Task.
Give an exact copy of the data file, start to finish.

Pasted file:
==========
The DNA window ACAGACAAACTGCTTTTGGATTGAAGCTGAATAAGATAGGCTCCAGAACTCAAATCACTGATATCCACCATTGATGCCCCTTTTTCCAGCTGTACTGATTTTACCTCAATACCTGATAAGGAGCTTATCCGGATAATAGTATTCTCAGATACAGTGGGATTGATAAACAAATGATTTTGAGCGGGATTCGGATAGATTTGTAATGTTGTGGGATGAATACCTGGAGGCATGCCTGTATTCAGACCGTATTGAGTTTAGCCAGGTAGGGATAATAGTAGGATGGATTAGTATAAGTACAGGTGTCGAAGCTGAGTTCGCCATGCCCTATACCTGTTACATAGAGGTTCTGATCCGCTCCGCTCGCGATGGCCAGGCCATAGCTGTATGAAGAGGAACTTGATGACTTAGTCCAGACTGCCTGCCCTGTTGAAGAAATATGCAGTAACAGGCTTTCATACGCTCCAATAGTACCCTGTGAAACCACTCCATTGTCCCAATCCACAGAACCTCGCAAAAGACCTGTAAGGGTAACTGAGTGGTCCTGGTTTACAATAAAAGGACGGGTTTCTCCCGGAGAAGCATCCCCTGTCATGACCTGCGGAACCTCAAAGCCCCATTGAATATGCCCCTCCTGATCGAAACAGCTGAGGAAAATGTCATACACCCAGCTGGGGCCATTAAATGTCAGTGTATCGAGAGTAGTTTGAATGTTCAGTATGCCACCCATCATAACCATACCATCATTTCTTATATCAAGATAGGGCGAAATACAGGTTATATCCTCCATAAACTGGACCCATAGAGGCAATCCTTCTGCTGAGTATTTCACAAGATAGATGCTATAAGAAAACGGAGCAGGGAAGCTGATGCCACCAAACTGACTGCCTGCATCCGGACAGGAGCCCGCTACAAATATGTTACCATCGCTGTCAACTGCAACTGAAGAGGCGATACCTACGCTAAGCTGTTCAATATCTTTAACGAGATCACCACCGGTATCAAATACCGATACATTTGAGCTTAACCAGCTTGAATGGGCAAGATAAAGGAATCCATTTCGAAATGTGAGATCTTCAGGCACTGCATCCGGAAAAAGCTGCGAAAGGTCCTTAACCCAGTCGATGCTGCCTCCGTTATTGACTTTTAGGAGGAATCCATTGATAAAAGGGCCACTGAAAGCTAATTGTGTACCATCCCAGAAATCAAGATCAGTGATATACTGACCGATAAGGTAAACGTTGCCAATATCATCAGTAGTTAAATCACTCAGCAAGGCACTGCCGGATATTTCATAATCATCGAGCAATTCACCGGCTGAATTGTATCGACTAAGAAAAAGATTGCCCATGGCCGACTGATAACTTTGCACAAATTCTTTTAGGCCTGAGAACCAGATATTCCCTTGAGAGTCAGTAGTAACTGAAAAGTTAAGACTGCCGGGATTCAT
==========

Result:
The DNA window ACAGACAAACTGCTTTTGGATTGAAGCTGAATAAGATAGGCTCCAGAACTCAAATCACTGATATCCACCATTGATGCCCCTTTTTCCAGCTGTACTGATTTTACCTCAATACCTGATAAGGAGCTTATCCGGATAATAGTATTCTCAGATACAGTGGGATTGATAAACAAATGATTTTGAGCGGGATTCGGATAGATTTGTAATGTTGTGGGATGAATACCTGGAGGCATGCCTGTATTCAGACCGTATTGAGTTTAGCCAGGTAGGGATAATAGTAGGATGGATTAGTATAAGTACAGGTGTCGAAGCTGAGTTCGCCATGCCCTATACCTGTTACATAGAGGTTCTGATCCGCTCCGCTCGCGATGGCCAGGCCATAGCTGTATGAAGAGGAACTTGATGACTTAGTCCAGACTGCCTGCCCTGTTGAAGAAATATGCAGTAACAGGCTTTCATACGCTCCAATAGTACCCTGTGAAACCACTCCATTGTCCCAATCCACAGAACCTCGCAAAAGACCTGTAAGGGTAACTGAGTGGTCCTGGTTTACAATAAAAGGACGGGTTTCTCCCGGAGAAGCATCCCCTGTCATGACCTGCGGAACCTCAAAGCCCCATTGAATATGCCCCTCCTGATCGAAACAGCTGAGGAAAATGTCATACACCCAGCTGGGGCCATTAAATGTCAGTGTATCGAGAGTAGTTTGAATGTTCAGTATGCCACCCATCATAACCATACCATCATTTCTTATATCAAGATAGGGCGAAATACAGGTTATATCCTCCATAAACTGGACCCATAGAGGCAATCCTTCTGCTGAGTATTTCACAAGATAGATGCTATAAGAAAACGGAGCAGGGAAGCTGATGCCACCAAACTGACTGCCTGCATCCGGACAGGAGCCCGCTACAAATATGTTACCATCGCTGTCAACTGCAACTGAAGAGGCGATACCTACGCTAAGCTGTTCAATATCTTTAACGAGATCACCACCGGTATCAAATACCGATACATTTGAGCTTAACCAGCTTGAATGGGCAAGATAAAGGAATCCATTTCGAAATGTGAGATCTTCAGGCACTGCATCCGGAAAAAGCTGCGAAAGGTCCTTAACCCAGTCGATGCTGCCTCCGTTATTGACTTTTAGGAGGAATCCATTGATAAAAGGGCCACTGAAAGCTAATTGTGTACCATCCCAGAAATCAAGATCAGTGATATACTGACCGATAAGGTAAACGTTGCCAATATCATCAGTAGTTAAATCACTCAGCAAGGCACTGCCGGATATTTCATAATCATCGAGCAATTCACCGGCTGAATTGTATCGACTAAGAAAAAGATTGCCCATGGCCGACTGATAACTTTGCACAAATTCTTTTAGGCCTGAGAACCAGATATTCCCTTGAGAGTCAGTAGTAACTGAAAAGTTAAGACTGCCGGGATTCAT